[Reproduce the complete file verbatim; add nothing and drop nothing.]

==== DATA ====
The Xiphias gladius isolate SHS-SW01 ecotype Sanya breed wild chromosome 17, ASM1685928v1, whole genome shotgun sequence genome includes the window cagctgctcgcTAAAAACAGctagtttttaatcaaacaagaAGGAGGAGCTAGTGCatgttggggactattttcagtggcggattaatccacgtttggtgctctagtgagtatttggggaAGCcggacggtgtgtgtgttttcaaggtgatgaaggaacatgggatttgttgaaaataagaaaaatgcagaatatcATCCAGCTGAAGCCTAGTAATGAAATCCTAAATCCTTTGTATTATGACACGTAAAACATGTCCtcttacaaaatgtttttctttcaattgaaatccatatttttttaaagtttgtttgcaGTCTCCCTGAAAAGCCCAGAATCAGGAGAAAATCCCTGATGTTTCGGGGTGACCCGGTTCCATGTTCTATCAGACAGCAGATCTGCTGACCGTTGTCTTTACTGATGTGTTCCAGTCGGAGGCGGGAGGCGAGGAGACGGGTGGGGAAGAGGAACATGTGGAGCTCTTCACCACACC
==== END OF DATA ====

The Xiphias gladius isolate SHS-SW01 ecotype Sanya breed wild chromosome 17, ASM1685928v1, whole genome shotgun sequence genome includes the window cagctgctcgcTAAAAACAGctagtttttaatcaaacaagaAGGAGGAGCTAGTGCatgttggggactattttcagtggcggattaatccacgtttggtgctctagtgagtatttggggaAGCcggacggtgtgtgtgttttcaaggtgatgaaggaacatgggatttgttgaaaataagaaaaatgcagaatatcATCCAGCTGAAGCCTAGTAATGAAATCCTAAATCCTTTGTATTATGACACGTAAAACATGTCCtcttacaaaatgtttttctttcaattgaaatccatatttttttaaagtttgtttgcaGTCTCCCTGAAAAGCCCAGAATCAGGAGAAAATCCCTGATGTTTCGGGGTGACCCGGTTCCATGTTCTATCAGACAGCAGATCTGCTGACCGTTGTCTTTACTGATGTGTTCCAGTCGGAGGCGGGAGGCGAGGAGACGGGTGGGGAAGAGGAACATGTGGAGCTCTTCACCACACC